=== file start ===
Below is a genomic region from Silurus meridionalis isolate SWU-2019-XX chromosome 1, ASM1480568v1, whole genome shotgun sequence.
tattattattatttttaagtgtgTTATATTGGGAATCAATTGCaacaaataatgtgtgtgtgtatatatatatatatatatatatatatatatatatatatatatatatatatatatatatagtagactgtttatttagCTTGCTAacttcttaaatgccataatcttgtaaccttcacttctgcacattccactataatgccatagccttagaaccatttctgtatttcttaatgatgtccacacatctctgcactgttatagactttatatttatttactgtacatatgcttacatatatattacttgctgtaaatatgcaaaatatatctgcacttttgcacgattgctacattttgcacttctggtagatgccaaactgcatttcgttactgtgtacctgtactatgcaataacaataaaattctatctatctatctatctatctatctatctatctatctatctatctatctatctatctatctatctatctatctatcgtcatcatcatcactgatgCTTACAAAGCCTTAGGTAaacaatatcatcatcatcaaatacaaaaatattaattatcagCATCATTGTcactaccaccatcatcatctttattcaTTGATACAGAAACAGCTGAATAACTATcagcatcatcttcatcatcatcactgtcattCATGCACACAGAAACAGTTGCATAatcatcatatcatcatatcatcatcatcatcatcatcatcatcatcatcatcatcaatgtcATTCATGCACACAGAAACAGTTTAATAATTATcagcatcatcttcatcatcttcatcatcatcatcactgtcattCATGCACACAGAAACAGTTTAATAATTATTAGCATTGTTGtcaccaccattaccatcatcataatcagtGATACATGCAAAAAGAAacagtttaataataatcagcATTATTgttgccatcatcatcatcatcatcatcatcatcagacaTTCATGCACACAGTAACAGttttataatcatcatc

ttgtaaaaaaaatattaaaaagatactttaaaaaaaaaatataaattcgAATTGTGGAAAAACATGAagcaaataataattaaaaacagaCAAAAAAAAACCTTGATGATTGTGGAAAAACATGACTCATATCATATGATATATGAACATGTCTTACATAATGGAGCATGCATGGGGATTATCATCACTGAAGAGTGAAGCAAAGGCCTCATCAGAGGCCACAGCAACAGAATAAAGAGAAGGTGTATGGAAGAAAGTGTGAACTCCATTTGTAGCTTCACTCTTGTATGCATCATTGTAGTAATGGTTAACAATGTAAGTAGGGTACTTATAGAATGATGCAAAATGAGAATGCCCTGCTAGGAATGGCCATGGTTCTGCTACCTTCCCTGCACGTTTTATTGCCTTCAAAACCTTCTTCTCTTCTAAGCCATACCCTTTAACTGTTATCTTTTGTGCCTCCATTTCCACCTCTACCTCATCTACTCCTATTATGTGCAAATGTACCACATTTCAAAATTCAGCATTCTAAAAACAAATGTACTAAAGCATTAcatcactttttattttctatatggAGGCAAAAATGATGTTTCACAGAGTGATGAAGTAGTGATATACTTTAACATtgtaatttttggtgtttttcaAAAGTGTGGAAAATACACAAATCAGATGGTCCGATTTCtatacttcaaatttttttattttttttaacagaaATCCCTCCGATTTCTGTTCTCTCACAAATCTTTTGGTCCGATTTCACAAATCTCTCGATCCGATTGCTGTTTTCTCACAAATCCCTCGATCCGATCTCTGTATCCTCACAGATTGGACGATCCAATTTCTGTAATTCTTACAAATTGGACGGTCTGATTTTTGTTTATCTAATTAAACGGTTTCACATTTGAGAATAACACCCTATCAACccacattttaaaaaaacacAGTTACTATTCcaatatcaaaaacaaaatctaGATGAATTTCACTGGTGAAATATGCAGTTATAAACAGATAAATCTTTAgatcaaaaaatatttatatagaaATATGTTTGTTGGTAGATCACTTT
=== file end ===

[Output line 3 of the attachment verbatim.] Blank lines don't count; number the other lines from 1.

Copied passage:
ttgtaaaaaaaatattaaaaagatactttaaaaaaaaaatataaattcgAATTGTGGAAAAACATGAagcaaataataattaaaaacagaCAAAAAAAAACCTTGATGATTGTGGAAAAACATGACTCATATCATATGATATATGAACATGTCTTACATAATGGAGCATGCATGGGGATTATCATCACTGAAGAGTGAAGCAAAGGCCTCATCAGAGGCCACAGCAACAGAATAAAGAGAAGGTGTATGGAAGAAAGTGTGAACTCCATTTGTAGCTTCACTCTTGTATGCATCATTGTAGTAATGGTTAACAATGTAAGTAGGGTACTTATAGAATGATGCAAAATGAGAATGCCCTGCTAGGAATGGCCATGGTTCTGCTACCTTCCCTGCACGTTTTATTGCCTTCAAAACCTTCTTCTCTTCTAAGCCATACCCTTTAACTGTTATCTTTTGTGCCTCCATTTCCACCTCTACCTCATCTACTCCTATTATGTGCAAATGTACCACATTTCAAAATTCAGCATTCTAAAAACAAATGTACTAAAGCATTAcatcactttttattttctatatggAGGCAAAAATGATGTTTCACAGAGTGATGAAGTAGTGATATACTTTAACATtgtaatttttggtgtttttcaAAAGTGTGGAAAATACACAAATCAGATGGTCCGATTTCtatacttcaaatttttttattttttttaacagaaATCCCTCCGATTTCTGTTCTCTCACAAATCTTTTGGTCCGATTTCACAAATCTCTCGATCCGATTGCTGTTTTCTCACAAATCCCTCGATCCGATCTCTGTATCCTCACAGATTGGACGATCCAATTTCTGTAATTCTTACAAATTGGACGGTCTGATTTTTGTTTATCTAATTAAACGGTTTCACATTTGAGAATAACACCCTATCAACccacattttaaaaaaacacAGTTACTATTCcaatatcaaaaacaaaatctaGATGAATTTCACTGGTGAAATATGCAGTTATAAACAGATAAATCTTTAgatcaaaaaatatttatatagaaATATGTTTGTTGGTAGATCACTTT